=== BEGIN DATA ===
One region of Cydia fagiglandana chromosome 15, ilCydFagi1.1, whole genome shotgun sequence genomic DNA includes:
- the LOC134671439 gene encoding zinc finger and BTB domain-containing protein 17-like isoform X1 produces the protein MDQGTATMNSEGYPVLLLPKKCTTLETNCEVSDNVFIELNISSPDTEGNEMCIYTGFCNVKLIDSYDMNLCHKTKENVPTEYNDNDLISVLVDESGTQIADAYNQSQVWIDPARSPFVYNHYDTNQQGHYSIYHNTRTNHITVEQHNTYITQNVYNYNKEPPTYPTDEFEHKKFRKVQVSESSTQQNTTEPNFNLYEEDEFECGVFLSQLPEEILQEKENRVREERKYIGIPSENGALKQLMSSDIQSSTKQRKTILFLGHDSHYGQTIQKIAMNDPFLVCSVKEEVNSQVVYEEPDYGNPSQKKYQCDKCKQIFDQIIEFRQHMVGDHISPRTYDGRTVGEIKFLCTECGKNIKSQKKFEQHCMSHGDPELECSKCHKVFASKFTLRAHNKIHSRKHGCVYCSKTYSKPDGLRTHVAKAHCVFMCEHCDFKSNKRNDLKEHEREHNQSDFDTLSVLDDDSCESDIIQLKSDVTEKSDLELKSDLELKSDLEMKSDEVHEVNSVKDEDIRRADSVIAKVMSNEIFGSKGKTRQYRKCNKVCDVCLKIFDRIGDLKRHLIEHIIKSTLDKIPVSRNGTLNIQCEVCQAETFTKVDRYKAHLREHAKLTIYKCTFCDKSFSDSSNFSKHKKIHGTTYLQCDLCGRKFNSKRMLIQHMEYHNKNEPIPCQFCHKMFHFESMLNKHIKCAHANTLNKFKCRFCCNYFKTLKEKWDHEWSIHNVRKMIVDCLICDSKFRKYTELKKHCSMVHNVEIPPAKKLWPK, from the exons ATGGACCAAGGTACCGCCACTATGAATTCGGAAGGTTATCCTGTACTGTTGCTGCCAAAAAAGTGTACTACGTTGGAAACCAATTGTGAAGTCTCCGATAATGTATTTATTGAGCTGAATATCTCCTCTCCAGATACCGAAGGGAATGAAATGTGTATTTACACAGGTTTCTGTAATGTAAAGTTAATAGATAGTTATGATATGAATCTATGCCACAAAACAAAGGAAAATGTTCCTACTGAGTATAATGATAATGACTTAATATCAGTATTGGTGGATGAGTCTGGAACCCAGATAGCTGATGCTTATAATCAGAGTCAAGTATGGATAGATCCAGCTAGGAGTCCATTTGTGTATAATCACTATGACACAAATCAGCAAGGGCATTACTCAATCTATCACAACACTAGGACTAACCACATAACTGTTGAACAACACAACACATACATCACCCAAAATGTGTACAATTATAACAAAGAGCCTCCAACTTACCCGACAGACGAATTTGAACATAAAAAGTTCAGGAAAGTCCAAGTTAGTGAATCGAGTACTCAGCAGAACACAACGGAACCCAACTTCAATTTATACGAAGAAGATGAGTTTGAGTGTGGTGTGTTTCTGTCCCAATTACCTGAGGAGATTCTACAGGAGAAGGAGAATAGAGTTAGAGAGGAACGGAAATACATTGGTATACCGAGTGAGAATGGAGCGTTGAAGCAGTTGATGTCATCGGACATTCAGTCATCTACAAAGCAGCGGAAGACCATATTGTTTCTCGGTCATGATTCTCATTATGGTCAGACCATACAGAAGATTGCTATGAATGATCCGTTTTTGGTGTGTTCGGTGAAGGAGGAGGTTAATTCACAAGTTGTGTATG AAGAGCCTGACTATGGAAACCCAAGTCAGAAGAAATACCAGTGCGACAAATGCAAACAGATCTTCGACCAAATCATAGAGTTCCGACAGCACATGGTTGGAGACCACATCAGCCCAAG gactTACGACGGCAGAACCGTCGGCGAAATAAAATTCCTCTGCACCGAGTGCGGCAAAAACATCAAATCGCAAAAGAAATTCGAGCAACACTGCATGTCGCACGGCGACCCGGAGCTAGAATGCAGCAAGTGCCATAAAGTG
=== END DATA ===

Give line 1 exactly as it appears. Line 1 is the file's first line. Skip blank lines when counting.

One region of Cydia fagiglandana chromosome 15, ilCydFagi1.1, whole genome shotgun sequence genomic DNA includes: